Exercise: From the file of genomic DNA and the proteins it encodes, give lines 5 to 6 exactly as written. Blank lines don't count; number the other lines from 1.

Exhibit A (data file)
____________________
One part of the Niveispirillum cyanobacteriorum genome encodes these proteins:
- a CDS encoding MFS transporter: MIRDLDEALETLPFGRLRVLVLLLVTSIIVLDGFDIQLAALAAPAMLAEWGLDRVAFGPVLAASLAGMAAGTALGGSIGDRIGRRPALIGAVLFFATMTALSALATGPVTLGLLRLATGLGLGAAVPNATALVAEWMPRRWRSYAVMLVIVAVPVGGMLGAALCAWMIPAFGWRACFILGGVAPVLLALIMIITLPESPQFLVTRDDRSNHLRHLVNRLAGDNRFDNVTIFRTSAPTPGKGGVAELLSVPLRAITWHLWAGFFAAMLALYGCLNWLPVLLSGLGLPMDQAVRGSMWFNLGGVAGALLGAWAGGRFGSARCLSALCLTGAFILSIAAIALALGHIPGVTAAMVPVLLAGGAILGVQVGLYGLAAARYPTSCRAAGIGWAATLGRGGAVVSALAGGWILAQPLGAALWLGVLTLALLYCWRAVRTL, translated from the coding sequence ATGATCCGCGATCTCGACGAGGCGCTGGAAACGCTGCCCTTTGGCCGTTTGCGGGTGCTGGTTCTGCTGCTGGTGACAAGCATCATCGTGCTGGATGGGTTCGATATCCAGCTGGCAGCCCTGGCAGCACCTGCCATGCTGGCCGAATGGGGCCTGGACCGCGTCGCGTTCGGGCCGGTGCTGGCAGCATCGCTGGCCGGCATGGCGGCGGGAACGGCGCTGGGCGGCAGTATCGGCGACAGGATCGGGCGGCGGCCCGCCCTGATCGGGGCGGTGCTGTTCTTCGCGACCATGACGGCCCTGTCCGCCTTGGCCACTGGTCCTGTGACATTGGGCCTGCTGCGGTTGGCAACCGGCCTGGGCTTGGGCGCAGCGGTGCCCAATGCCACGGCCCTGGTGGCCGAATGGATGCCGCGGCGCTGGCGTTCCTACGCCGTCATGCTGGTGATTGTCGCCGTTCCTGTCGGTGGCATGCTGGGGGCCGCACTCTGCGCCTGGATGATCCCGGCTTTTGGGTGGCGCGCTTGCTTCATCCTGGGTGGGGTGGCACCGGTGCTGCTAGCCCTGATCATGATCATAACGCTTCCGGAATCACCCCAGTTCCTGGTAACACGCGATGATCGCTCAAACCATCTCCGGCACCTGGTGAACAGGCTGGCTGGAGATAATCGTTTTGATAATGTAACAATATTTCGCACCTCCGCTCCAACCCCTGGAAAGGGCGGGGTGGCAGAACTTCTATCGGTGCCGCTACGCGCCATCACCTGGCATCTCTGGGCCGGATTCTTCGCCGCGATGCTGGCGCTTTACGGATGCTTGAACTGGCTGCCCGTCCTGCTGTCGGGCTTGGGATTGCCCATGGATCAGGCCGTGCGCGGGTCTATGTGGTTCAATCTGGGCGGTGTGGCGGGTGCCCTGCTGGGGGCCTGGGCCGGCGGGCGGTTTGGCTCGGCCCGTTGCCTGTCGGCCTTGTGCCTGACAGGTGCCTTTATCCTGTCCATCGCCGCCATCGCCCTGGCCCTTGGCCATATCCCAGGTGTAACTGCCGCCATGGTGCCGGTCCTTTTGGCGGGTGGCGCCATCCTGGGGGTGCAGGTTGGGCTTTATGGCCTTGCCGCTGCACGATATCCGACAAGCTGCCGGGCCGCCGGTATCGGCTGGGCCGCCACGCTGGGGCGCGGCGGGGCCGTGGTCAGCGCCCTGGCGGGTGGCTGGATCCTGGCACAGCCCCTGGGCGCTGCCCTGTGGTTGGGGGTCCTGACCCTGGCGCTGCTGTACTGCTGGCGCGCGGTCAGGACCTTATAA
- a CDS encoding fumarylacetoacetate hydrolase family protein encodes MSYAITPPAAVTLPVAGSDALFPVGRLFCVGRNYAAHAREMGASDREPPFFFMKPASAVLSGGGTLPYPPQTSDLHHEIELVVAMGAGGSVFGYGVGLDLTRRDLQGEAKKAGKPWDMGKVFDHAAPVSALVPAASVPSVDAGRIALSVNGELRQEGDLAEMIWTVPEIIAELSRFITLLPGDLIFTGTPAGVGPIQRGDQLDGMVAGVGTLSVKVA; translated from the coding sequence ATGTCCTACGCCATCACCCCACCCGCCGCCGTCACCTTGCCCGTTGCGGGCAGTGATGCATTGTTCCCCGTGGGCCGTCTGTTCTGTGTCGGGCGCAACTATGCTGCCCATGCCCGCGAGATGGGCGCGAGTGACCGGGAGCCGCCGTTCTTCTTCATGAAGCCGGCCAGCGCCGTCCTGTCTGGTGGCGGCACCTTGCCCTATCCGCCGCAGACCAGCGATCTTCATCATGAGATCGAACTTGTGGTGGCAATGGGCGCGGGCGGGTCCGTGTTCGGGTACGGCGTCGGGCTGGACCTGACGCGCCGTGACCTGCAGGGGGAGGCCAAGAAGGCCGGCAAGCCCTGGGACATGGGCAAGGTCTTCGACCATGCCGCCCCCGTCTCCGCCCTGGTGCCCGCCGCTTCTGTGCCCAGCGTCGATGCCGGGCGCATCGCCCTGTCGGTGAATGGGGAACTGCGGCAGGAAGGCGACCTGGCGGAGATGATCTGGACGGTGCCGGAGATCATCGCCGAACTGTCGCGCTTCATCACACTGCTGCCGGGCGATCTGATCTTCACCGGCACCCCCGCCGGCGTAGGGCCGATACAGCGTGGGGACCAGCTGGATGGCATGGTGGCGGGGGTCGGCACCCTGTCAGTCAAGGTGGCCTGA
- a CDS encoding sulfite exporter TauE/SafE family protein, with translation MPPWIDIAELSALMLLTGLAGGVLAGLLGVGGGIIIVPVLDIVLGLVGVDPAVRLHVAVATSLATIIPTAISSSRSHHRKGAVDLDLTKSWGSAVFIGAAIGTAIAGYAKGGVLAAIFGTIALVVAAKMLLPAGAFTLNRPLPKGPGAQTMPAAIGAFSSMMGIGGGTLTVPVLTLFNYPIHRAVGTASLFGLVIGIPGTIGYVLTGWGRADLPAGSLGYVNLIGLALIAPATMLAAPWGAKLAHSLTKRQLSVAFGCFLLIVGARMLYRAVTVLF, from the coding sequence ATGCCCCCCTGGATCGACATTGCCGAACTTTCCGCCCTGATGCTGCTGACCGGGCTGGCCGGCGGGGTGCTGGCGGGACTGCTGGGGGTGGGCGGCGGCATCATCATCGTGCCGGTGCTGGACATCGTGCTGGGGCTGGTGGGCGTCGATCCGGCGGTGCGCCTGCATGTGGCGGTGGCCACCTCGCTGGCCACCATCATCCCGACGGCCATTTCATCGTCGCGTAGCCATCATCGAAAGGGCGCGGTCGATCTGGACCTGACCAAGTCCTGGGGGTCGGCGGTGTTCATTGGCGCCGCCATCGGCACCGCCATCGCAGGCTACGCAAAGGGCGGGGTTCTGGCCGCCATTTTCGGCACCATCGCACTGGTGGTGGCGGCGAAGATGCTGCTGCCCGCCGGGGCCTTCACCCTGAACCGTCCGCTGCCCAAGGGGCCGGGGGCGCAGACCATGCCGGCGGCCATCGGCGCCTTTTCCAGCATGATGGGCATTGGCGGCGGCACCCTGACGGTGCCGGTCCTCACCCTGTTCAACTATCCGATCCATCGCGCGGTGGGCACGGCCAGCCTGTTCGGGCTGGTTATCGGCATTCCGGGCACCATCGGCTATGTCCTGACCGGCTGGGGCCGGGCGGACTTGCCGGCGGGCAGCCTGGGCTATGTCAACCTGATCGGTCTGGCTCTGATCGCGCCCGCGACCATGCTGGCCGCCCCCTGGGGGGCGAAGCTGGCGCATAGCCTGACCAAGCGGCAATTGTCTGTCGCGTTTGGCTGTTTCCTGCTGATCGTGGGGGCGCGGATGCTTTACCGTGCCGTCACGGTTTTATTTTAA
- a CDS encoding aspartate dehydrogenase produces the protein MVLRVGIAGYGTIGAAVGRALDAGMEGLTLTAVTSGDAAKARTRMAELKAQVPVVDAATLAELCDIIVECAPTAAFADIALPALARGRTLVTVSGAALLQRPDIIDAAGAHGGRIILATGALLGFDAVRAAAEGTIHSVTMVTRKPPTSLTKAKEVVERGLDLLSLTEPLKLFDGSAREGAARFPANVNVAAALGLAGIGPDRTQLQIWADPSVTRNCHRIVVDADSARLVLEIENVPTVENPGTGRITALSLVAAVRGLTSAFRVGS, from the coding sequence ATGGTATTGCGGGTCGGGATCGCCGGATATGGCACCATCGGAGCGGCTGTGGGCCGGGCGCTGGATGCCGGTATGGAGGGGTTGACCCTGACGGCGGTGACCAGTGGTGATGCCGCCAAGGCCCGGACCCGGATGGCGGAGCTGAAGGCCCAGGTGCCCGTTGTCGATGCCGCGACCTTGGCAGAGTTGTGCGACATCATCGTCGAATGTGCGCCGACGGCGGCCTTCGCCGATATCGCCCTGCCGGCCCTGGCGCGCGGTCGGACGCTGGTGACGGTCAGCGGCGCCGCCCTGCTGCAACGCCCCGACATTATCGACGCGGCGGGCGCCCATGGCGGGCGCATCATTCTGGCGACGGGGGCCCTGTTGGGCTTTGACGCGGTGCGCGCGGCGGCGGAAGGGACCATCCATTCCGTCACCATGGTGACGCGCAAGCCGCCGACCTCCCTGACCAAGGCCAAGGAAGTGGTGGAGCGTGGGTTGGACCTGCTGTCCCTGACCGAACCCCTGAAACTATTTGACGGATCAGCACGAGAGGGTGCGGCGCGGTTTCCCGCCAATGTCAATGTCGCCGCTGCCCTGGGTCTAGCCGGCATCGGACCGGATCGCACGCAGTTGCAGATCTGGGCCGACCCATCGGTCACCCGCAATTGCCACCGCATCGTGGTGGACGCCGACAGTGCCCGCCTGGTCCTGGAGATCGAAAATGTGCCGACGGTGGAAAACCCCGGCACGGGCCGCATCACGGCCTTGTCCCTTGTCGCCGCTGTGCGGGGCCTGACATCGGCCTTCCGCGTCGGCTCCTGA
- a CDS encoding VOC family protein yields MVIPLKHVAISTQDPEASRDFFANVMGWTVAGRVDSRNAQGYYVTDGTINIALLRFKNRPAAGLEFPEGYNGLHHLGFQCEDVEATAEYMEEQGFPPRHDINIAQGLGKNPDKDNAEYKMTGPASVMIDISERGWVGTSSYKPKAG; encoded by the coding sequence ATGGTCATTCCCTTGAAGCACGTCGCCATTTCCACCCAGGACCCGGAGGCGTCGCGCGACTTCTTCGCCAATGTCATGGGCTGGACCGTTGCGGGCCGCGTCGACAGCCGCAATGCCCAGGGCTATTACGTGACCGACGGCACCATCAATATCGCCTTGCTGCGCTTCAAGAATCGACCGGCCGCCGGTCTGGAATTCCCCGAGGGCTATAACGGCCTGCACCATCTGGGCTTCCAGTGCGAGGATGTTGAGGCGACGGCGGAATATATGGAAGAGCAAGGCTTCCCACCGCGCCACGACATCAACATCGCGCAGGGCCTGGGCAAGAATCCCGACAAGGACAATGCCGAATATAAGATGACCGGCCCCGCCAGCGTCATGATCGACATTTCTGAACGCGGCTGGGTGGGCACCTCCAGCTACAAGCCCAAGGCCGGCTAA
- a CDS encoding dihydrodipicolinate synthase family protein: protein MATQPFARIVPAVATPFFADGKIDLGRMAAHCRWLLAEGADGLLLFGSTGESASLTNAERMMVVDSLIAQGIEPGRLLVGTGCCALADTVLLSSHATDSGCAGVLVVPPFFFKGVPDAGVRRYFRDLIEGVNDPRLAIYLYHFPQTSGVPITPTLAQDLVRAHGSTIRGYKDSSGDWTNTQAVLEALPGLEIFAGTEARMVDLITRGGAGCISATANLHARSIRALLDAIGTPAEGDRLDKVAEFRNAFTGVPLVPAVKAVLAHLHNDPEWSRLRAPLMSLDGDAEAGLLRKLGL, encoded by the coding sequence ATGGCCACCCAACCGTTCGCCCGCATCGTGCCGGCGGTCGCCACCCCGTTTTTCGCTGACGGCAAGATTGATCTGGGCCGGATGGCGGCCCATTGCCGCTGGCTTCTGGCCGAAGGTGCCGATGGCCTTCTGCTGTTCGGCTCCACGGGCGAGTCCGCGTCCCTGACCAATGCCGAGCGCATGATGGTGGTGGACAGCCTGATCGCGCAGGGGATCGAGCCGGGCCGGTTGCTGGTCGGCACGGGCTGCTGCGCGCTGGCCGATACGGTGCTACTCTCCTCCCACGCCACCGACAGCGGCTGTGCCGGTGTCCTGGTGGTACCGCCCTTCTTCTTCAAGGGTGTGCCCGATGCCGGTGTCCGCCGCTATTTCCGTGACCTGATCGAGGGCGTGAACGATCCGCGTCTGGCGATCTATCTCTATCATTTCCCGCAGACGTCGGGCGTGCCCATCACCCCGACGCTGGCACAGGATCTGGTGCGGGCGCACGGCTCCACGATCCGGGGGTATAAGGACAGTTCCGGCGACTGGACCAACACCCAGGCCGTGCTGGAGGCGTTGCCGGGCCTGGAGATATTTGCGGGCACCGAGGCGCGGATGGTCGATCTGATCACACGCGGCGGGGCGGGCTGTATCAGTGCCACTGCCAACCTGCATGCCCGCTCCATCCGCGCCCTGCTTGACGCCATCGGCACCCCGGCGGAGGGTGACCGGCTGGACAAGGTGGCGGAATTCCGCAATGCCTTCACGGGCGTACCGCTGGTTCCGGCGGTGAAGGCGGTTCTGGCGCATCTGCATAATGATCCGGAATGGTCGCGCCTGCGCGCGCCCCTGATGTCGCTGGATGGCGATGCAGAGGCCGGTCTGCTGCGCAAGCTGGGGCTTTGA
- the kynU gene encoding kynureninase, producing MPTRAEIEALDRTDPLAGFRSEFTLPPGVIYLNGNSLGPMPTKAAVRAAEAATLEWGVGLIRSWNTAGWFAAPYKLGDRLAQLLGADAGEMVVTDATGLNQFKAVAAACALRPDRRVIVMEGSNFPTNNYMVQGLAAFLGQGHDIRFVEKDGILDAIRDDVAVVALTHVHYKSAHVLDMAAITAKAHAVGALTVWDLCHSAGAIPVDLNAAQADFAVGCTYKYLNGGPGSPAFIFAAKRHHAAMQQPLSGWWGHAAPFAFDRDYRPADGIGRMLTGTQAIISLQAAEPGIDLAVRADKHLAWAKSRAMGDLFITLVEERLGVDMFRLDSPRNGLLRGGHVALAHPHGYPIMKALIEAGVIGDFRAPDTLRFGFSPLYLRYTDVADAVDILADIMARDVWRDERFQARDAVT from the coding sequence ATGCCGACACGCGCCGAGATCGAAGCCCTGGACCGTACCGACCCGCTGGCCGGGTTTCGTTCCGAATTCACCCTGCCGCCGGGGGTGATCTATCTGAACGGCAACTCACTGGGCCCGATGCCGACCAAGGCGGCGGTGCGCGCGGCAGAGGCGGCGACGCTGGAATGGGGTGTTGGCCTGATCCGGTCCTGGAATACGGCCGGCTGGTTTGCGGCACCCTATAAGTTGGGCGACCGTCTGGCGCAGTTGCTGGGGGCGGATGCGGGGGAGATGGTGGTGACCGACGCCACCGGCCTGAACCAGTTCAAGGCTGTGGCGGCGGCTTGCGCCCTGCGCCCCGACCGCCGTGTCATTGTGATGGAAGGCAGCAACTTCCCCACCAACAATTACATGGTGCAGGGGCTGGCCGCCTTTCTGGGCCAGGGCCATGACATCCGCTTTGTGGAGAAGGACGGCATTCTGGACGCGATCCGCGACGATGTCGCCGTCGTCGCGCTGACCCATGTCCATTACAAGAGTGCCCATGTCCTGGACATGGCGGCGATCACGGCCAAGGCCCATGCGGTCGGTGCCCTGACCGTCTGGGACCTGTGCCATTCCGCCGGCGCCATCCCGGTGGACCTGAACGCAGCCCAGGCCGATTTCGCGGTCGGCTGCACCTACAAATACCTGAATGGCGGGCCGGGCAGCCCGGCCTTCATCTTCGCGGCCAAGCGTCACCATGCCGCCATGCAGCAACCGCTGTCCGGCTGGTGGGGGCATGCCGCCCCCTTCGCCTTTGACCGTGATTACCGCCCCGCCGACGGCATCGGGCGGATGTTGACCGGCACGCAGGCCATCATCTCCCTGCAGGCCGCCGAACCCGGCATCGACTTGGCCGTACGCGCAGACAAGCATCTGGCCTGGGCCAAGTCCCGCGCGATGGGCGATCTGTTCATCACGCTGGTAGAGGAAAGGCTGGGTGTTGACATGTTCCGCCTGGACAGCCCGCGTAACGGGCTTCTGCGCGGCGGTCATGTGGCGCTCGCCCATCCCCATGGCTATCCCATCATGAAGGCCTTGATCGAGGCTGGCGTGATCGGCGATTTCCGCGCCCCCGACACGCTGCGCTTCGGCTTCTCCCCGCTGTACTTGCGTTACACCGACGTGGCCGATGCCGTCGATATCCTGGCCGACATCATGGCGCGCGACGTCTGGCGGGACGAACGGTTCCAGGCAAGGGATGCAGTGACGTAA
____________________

- a CDS encoding aspartate dehydrogenase produces the protein MVLRVGIAGYGTIGAAVGRALDAGMEGLTLTAVTSGDAAKARTRMAELKAQVPVVDAATLAELCDIIVECAPTAAFADIALPALARGRTLVTVSGAALLQRPDIIDAAGAHGGRIILATGALLGFDAVRAAAEGTIHSVTMVTRKPPTSLTKAKEVVERGLDLLSLTEPLKLFDGSAREGAARFPANVNVAAALGLAGIGPDRTQLQIWADPSVTRNCHRIVVDADSARLVLEIENVPTVENPGTGRITALSLVAAVRGLTSAFRVGS, from the coding sequence ATGGTATTGCGGGTCGGGATCGCCGGATATGGCACCATCGGAGCGGCTGTGGGCCGGGCGCTGGATGCCGGTATGGAGGGGTTGACCCTGACGGCGGTGACCAGTGGTGATGCCGCCAAGGCCCGGACCCGGATGGCGGAGCTGAAGGCCCAGGTGCCCGTTGTCGATGCCGCGACCTTGGCAGAGTTGTGCGACATCATCGTCGAATGTGCGCCGACGGCGGCCTTCGCCGATATCGCCCTGCCGGCCCTGGCGCGCGGTCGGACGCTGGTGACGGTCAGCGGCGCCGCCCTGCTGCAACGCCCCGACATTATCGACGCGGCGGGCGCCCATGGCGGGCGCATCATTCTGGCGACGGGGGCCCTGTTGGGCTTTGACGCGGTGCGCGCGGCGGCGGAAGGGACCATCCATTCCGTCACCATGGTGACGCGCAAGCCGCCGACCTCCCTGACCAAGGCCAAGGAAGTGGTGGAGCGTGGGTTGGACCTGCTGTCCCTGACCGAACCCCTGAAACTATTTGACGGATCAGCACGAGAGGGTGCGGCGCGGTTTCCCGCCAATGTCAATGTCGCCGCTGCCCTGGGTCTAGCCGGCATCGGACCGGATCGCACGCAGTTGCAGATCTGGGCCGACCCATCGGTCACCCGCAATTGCCACCGCATCGTGGTGGACGCCGACAGTGCCCGCCTGGTCCTGGAGATCGAAAATGTGCCGACGGTGGAAAACCCCGGCACGGGCCGCATCACGGCCTTGTCCCTTGTCGCCGCTGTGCGGGGCCTGACATCGGCCTTCCGCGTCGGCTCCTGA
- a CDS encoding VOC family protein yields MVIPLKHVAISTQDPEASRDFFANVMGWTVAGRVDSRNAQGYYVTDGTINIALLRFKNRPAAGLEFPEGYNGLHHLGFQCEDVEATAEYMEEQGFPPRHDINIAQGLGKNPDKDNAEYKMTGPASVMIDISERGWVGTSSYKPKAG; encoded by the coding sequence ATGGTCATTCCCTTGAAGCACGTCGCCATTTCCACCCAGGACCCGGAGGCGTCGCGCGACTTCTTCGCCAATGTCATGGGCTGGACCGTTGCGGGCCGCGTCGACAGCCGCAATGCCCAGGGCTATTACGTGACCGACGGCACCATCAATATCGCCTTGCTGCGCTTCAAGAATCGACCGGCCGCCGGTCTGGAATTCCCCGAGGGCTATAACGGCCTGCACCATCTGGGCTTCCAGTGCGAGGATGTTGAGGCGACGGCGGAATATATGGAAGAGCAAGGCTTCCCACCGCGCCACGACATCAACATCGCGCAGGGCCTGGGCAAGAATCCCGACAAGGACAATGCCGAATATAAGATGACCGGCCCCGCCAGCGTCATGATCGACATTTCTGAACGCGGCTGGGTGGGCACCTCCAGCTACAAGCCCAAGGCCGGCTAA